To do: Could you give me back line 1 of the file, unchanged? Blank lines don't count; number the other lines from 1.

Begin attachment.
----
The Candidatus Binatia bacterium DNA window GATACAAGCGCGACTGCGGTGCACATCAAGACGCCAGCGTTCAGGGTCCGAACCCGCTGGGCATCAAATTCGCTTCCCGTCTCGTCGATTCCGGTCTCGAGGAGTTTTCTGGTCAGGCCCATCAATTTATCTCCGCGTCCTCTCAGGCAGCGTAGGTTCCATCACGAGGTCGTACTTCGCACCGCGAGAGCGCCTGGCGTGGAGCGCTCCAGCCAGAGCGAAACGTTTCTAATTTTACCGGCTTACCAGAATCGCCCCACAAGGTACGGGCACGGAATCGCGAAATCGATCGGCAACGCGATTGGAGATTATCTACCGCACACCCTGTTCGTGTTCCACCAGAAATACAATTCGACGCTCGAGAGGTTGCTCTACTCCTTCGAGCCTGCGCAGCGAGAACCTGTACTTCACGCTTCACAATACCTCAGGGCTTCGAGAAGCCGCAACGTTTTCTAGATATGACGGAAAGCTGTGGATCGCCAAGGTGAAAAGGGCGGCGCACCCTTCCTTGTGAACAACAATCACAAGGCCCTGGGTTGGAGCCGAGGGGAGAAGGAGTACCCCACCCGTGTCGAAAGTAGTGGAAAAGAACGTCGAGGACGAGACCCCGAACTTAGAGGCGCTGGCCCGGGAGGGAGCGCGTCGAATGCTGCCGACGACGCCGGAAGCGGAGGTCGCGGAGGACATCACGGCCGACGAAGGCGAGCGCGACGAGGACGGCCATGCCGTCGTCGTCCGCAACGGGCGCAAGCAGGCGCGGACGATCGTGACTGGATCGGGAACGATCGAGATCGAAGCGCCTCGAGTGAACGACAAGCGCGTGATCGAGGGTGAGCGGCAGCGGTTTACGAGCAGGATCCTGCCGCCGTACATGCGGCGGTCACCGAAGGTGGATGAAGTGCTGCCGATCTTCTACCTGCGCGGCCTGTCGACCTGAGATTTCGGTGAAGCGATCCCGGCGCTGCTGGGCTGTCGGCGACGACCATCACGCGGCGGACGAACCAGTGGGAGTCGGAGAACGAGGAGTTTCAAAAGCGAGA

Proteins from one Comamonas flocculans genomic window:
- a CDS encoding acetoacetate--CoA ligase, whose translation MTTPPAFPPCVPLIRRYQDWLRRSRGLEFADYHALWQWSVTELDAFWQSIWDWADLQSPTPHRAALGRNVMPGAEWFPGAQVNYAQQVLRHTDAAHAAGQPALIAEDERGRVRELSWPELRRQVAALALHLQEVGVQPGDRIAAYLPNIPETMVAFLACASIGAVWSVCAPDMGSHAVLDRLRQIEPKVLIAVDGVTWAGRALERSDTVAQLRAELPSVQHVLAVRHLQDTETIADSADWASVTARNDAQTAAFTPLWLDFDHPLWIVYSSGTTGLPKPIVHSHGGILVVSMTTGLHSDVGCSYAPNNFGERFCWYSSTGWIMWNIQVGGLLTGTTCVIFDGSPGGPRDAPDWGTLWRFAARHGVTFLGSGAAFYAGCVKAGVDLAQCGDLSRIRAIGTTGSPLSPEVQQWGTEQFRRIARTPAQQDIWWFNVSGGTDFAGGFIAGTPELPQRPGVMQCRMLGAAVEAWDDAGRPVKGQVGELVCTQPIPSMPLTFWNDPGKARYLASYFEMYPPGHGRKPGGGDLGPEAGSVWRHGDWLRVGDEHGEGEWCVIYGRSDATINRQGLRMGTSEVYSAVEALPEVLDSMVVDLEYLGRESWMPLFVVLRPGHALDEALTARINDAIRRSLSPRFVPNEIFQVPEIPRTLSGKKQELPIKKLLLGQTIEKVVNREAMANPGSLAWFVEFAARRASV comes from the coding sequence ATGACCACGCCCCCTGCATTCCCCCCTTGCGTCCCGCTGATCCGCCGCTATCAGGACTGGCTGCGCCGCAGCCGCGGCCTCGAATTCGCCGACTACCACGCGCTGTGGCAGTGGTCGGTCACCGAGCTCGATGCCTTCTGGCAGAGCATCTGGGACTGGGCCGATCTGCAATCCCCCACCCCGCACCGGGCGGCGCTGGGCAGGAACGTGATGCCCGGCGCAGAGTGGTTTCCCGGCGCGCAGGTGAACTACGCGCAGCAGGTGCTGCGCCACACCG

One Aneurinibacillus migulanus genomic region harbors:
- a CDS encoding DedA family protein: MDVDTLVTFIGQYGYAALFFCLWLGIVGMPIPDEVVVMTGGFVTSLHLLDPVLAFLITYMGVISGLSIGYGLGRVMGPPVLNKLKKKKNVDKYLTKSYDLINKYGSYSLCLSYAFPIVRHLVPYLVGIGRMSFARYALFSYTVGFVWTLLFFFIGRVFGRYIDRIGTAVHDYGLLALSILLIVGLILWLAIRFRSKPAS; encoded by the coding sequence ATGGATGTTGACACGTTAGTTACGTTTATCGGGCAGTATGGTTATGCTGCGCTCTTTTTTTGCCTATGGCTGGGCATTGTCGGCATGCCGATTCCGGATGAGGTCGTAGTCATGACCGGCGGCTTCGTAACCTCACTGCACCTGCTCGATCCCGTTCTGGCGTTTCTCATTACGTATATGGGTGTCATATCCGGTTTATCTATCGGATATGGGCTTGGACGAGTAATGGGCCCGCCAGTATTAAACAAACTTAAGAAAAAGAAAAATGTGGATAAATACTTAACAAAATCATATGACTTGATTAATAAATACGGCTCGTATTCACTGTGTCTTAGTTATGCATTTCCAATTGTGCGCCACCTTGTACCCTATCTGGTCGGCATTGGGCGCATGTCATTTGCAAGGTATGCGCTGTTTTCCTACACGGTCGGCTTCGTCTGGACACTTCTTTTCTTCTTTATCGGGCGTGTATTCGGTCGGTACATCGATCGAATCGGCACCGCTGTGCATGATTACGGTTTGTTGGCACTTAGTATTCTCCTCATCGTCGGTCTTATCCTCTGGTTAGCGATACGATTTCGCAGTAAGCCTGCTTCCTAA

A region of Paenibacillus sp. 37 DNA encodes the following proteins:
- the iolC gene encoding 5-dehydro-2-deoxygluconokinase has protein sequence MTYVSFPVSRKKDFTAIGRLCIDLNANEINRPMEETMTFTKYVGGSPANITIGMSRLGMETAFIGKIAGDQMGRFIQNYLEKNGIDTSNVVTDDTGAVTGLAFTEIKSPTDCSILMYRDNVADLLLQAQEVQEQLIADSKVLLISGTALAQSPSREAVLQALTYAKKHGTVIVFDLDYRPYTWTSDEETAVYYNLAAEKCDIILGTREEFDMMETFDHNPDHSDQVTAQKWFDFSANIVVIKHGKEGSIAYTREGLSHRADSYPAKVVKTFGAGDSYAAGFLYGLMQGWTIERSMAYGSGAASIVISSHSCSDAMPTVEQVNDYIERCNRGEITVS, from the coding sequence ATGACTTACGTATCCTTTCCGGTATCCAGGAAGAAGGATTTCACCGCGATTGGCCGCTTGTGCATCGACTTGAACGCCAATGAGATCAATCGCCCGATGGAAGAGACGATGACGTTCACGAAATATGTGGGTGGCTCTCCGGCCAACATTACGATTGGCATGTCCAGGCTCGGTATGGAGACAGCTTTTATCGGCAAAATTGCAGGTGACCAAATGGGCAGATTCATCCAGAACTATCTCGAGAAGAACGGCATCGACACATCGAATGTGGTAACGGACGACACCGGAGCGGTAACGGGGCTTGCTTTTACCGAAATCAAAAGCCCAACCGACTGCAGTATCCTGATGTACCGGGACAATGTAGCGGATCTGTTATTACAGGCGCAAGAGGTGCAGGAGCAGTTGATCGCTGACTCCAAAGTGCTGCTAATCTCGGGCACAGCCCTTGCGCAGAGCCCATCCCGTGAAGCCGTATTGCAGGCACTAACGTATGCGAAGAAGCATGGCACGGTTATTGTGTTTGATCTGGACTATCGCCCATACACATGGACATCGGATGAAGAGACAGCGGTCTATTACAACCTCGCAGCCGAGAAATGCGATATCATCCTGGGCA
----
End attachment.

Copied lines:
The Candidatus Binatia bacterium DNA window GATACAAGCGCGACTGCGGTGCACATCAAGACGCCAGCGTTCAGGGTCCGAACCCGCTGGGCATCAAATTCGCTTCCCGTCTCGTCGATTCCGGTCTCGAGGAGTTTTCTGGTCAGGCCCATCAATTTATCTCCGCGTCCTCTCAGGCAGCGTAGGTTCCATCACGAGGTCGTACTTCGCACCGCGAGAGCGCCTGGCGTGGAGCGCTCCAGCCAGAGCGAAACGTTTCTAATTTTACCGGCTTACCAGAATCGCCCCACAAGGTACGGGCACGGAATCGCGAAATCGATCGGCAACGCGATTGGAGATTATCTACCGCACACCCTGTTCGTGTTCCACCAGAAATACAATTCGACGCTCGAGAGGTTGCTCTACTCCTTCGAGCCTGCGCAGCGAGAACCTGTACTTCACGCTTCACAATACCTCAGGGCTTCGAGAAGCCGCAACGTTTTCTAGATATGACGGAAAGCTGTGGATCGCCAAGGTGAAAAGGGCGGCGCACCCTTCCTTGTGAACAACAATCACAAGGCCCTGGGTTGGAGCCGAGGGGAGAAGGAGTACCCCACCCGTGTCGAAAGTAGTGGAAAAGAACGTCGAGGACGAGACCCCGAACTTAGAGGCGCTGGCCCGGGAGGGAGCGCGTCGAATGCTGCCGACGACGCCGGAAGCGGAGGTCGCGGAGGACATCACGGCCGACGAAGGCGAGCGCGACGAGGACGGCCATGCCGTCGTCGTCCGCAACGGGCGCAAGCAGGCGCGGACGATCGTGACTGGATCGGGAACGATCGAGATCGAAGCGCCTCGAGTGAACGACAAGCGCGTGATCGAGGGTGAGCGGCAGCGGTTTACGAGCAGGATCCTGCCGCCGTACATGCGGCGGTCACCGAAGGTGGATGAAGTGCTGCCGATCTTCTACCTGCGCGGCCTGTCGACCTGAGATTTCGGTGAAGCGATCCCGGCGCTGCTGGGCTGTCGGCGACGACCATCACGCGGCGGACGAACCAGTGGGAGTCGGAGAACGAGGAGTTTCAAAAGCGAGA